Manual Cinema combines shadow puppetry, film techniques, and live music in this mythic reinvention of the coming-of-age story. Part of the Public Theater's Under the Radar festival.
See it if you are open to new forms. Unlike anything I have seen before a delightful combination of live performance, drawings & stick puppets.
Don't see it if you are expecting a traditional theatrical experience. This is unique and charming but it is preformed without words to live music.
See it if see it for the incredible means of storytelling. The use of puppetry and overhead projector is incredible. Unlike anything I've ever seen.
Don't see it if you are essentially watching a silent film (with a beautiful live score) but there is no dialogue and the narrative does drag a little bit.
See it if you enjoy a fun story of a young girl and her big dreams / enjoy seeing the behind the scenes of shadow puppet storytelling
Don't see it if you want to see a play - it is much more a cinematic experience - or if you want something with a meatier plot
See it if You love movement. You like compelling stories and are open to no dialogue. You like exploring the craft of theater.
Don't see it if You only like traditional theater. You are looking for a show with dialogue. You aren't open to anything new.
See it if you're interested in unusual techniques with animation, shadow, puppets. You've literally never seen anything like this before I guarantee
Don't see it if you lack imagination or wonder. You like dialogue (there's none) Read more
See it if you're in the mood for something light and unconventional.
Don't see it if you want to see something that will shake you to the core. Read more
See it if You love special effects
Don't see it if You are easily overwhelmed
"A perspective-melting world...Dreamy in all senses of the word. It tells its story in the twilight zone between shadow and substance...The production features all sorts of ingenious handmade equivalents for cinematic effects: close-ups, long shots, pans...It is a crucial part of this production’s magic that the tellers and their tale blur into a single spellbound self."
"The Manual Cinema folk from Chicago (they presented 'Ada/Ava' here last year) work their lo-fi shadow-puppet magic with 'Lula Del Ray,' another of their exquisite live-created films. They've refined their techniques to an astonishing edge...There's less risk in 'Lula' than there was in 'Ada,' and we drift along in it rather than being swept violently downriver as we were in the other work. For sheer craft, though, you'll find nothing more lovingly made."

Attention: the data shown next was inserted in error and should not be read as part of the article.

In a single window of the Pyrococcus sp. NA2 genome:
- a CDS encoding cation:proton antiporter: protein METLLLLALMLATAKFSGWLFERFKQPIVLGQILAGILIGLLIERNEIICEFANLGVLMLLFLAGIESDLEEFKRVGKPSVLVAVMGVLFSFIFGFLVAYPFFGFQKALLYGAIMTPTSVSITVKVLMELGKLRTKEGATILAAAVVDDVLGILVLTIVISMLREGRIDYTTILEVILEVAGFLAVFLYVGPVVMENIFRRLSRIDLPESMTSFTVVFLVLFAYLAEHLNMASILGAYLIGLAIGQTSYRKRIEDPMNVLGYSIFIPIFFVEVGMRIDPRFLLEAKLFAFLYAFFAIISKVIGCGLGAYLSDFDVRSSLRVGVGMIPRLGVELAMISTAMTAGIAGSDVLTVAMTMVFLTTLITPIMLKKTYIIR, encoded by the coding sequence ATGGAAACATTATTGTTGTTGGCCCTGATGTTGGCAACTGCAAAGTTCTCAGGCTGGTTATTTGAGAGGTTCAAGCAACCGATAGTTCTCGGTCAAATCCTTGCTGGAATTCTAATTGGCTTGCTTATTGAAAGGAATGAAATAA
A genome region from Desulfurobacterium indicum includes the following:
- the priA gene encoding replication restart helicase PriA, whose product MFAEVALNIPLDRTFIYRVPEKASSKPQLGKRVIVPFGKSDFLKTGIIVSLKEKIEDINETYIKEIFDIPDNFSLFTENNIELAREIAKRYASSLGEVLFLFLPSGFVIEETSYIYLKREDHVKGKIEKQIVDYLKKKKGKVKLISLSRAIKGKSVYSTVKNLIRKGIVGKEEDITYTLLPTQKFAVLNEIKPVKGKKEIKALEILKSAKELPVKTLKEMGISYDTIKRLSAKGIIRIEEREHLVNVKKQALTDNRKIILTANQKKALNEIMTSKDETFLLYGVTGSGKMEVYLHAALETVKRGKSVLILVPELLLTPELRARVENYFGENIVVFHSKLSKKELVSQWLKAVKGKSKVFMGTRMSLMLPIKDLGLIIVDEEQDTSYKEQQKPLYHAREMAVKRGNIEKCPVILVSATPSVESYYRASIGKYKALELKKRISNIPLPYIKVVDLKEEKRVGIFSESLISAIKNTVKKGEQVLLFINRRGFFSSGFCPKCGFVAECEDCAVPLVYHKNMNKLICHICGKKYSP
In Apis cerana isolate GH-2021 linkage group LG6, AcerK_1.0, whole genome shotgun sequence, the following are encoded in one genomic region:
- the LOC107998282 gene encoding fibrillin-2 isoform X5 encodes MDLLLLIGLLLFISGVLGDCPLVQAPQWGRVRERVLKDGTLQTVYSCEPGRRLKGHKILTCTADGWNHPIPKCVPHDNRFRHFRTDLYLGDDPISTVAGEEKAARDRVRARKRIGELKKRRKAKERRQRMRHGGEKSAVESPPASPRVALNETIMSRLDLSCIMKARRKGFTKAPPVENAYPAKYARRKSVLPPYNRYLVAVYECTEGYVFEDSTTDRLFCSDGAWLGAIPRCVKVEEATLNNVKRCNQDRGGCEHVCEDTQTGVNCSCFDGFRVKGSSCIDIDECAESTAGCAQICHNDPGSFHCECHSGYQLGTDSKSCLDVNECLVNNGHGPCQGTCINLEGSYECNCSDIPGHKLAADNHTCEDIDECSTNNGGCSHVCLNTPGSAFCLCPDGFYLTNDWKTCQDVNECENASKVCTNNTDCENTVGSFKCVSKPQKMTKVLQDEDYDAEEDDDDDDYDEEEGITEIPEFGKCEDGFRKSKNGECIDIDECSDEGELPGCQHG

"Almost anything a film can do, Manual Cinema can match...The tale of Lula's wanderings is consistently engaging, and, there isn't a single wasted image in the telling. Charlotte Long and Sara Sawicki play Lula and her mother; each has mastered the knack of signaling an emotion with a single shadowy gesture; they are aided immensely by puppeteers Lizi Breit and Sam Deutsch. The company's work is both charmingly naïve and surprisingly sophisticated."
"How it’s told is really more important than what it tells. Too bad neither how nor what is completely satisfying...The screen images we see are often striking, sometimes clever, but ultimately they’re just pretty pictures. Watching the puppeteers create the images is a more rewarding exercise but it too falls short. The problem is that while witnessing technique can be quite pleasurable for a while, that pleasure has a limited shelf life, which 'Lula del Ray' lavishly exceeds."
"A strange and lovely dream, full of a far-off eerie sadness and sweet mystery, like some kind of apocalyptic lullaby...'Lula Del Ray,' and Manual Cinema in general, are wholly deserving of the highest praise...There is a lot going on, and it all goes on very gracefully and, interestingly, in such a way that the audience is able to see all the inner workings—all of which are so harmonious, so fluid, that, far from detracting from the wizardry of it all, rather add a very enchanting element."
"There is much to fall in love with here, the sometimes gorgeous aesthetic...the atmospheric score...and the whole troupe’s creative vision and energy...Sarah Fornace and Julia Miller are admirable in making every gesture concrete...Still, the story of Lula’s crush on fictional crooners The Baden Brothers doesn’t take us on much of a journey...Though she blasts off finally for space, 'Lula del Ray’s' star-gazing left me earthbound, yet bedazzled all the same by Manual Cinema’s artful poetry."
"The story is in places lovely and funny and touching, but it is not the reason 'Lula Del Ray' has traveled the festival circuit for five years...The essential charm of the show rests in the marvel of ingenuity on display, the rushing around of the actors and puppeteers and overhead projector operators, to reproduce manually, on a simple screen placed on stage, the catalog of modern film techniques...Somebody at Manual Cinema clearly went to film school."
"It’s like being in the audience at an old radio show where half the fun is seeing how they do it...But in fact it’s very hard to sustain a 75-minute silent movie with no dialogue...Worse, the show bungles the story line completely in the final third...With such a simple story, the first reaction should not be audience members wondering if they missed something...Happily, watching the cast go through its paces was pleasure enough...They really need to work on their story structure."